Tuesday, March 05 14:35:34
The new Local Property Tax (LPT) laws could be a potential minefield for house buyers in the future, including forcing buyers to snitch on the sellers to the Revenue, tax experts warned today.
The "whistleblowing" clause means that, as part of the usual conveyancing process a solicitor will undertake on behalf of a client purchasing a house, they will now have to also "tick the boxes" on the LPT valuation that the seller gives.
This will involve additional costs and these may actually be passed on to the buyer, according to Dublin-based Taxback.com.
Recent amendments to the new LPT rules include a provision whereby home buyers must be provided with the initial Property Tax valuation by the seller.
There is a penalty of E500 for sellers who fail to comply.
Buyers will then have to satisfy themselves that the previous valuation of the LPT "could reasonably have been arrived at".
However experts at taxback.com say that - contrary to what the Government had previously planned - this could mean that the buyer will end up paying extra costs.
"When the Government first introduced the LPT initiative they said that it was not intended to result in any additional costs, other than the tax itself. However, the "whistleblowing" clause is hugely subjective - leaving it up to individuals who possess no property expertise whatsoever to decide on whether or not an initial LPT valuation, which may have been taken years previously, was correct. Naturally, people are going to want to comply with the Revenue so they may have to employ the expertise of solicitors, engineers and other property professionals to ensure they are providing accurate information," said Christine Keily.
She gives the example of a house bought for E400k in 2 years' time which was last valued at E200k in 2013.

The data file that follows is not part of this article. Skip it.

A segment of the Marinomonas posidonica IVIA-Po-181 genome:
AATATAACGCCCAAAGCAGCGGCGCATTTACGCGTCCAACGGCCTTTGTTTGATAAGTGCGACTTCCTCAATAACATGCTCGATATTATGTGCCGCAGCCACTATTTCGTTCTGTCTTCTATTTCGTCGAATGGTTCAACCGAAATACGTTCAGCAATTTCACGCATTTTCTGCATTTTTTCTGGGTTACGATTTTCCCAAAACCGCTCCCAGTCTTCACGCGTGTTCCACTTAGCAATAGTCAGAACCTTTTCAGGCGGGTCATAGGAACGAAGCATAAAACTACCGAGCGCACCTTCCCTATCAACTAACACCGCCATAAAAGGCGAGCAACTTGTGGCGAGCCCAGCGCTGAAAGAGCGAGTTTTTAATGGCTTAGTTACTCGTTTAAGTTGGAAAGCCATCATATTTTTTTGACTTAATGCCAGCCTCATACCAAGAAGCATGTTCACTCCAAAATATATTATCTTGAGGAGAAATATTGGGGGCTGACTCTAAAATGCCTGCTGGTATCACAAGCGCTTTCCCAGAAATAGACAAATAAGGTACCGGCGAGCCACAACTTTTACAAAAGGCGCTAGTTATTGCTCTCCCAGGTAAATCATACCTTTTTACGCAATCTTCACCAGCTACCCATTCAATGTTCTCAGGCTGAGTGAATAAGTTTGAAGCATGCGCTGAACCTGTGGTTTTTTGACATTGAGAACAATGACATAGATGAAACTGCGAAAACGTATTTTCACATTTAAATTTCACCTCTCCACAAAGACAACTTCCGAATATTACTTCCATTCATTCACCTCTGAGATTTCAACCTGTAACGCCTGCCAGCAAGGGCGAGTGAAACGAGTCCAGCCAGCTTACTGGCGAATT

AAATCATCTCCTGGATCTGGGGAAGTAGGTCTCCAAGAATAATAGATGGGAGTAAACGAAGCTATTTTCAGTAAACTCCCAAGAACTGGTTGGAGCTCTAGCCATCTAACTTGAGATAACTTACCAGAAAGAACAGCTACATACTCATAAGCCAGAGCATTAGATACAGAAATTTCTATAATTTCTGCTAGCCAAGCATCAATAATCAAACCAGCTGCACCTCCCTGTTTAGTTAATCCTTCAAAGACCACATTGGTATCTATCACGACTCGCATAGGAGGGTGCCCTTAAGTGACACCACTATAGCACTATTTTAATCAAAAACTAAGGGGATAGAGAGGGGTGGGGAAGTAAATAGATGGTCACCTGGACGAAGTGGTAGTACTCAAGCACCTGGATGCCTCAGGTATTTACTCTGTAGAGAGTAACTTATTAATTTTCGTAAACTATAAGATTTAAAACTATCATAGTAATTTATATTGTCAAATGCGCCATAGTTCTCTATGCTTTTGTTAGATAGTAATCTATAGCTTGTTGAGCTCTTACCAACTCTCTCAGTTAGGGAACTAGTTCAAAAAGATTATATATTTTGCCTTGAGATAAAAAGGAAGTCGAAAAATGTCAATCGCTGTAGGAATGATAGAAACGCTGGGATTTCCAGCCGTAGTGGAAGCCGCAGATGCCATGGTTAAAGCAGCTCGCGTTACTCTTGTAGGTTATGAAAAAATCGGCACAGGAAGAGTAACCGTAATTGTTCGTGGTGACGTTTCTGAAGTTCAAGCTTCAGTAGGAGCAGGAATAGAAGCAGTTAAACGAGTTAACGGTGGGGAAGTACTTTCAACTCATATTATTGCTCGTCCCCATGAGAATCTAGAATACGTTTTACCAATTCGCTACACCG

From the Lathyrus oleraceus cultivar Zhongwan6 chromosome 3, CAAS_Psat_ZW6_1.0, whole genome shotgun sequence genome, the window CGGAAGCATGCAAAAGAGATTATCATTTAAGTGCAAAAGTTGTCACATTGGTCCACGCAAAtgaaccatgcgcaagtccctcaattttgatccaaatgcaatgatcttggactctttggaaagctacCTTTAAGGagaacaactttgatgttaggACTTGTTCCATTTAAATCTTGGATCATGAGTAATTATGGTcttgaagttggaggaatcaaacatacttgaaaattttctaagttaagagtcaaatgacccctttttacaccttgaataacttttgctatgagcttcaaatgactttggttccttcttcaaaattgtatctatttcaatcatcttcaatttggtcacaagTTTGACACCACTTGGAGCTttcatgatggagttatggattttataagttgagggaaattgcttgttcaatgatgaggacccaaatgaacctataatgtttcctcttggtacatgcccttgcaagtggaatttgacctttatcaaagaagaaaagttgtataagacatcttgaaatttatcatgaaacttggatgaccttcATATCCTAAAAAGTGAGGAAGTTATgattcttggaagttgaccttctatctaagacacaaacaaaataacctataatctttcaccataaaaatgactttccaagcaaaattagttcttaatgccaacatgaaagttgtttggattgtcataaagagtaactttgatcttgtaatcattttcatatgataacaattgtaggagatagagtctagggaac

When asked by the buyer as to why the LTP valuation was only based on E200k, the seller may respond that the property was only worth E200k at the time but that subsequently a lot of work and improvements were made to the property, resulting in a jump in value.
If the buyer isn't satisfied with the seller's answers, then they will have to inform Revenue that they are making an upward revision of the LPT due - effectively snitching on the seller.
Christine concluded, "It would be unreasonable to suggest that all individuals would be comfortable in assessing the work done to a property & estimating how much this would add to a valuation. So they may have to call on an expert to vouch for this. People should be under no illusion that Revenue won't check the accuracy of valuations made - one method of doing this will be to marry the Stamp Duty paid on a property with the LPT valuation".
Taxback.com say that if the house value has risen - information the Revenue can easily obtain via the property register - then the buyer may have to justify why they didn't reassess the initial value. Protecting themselves from probing by the Revenue may result in increased costs for compliance, further increasing the net cost of the LPT.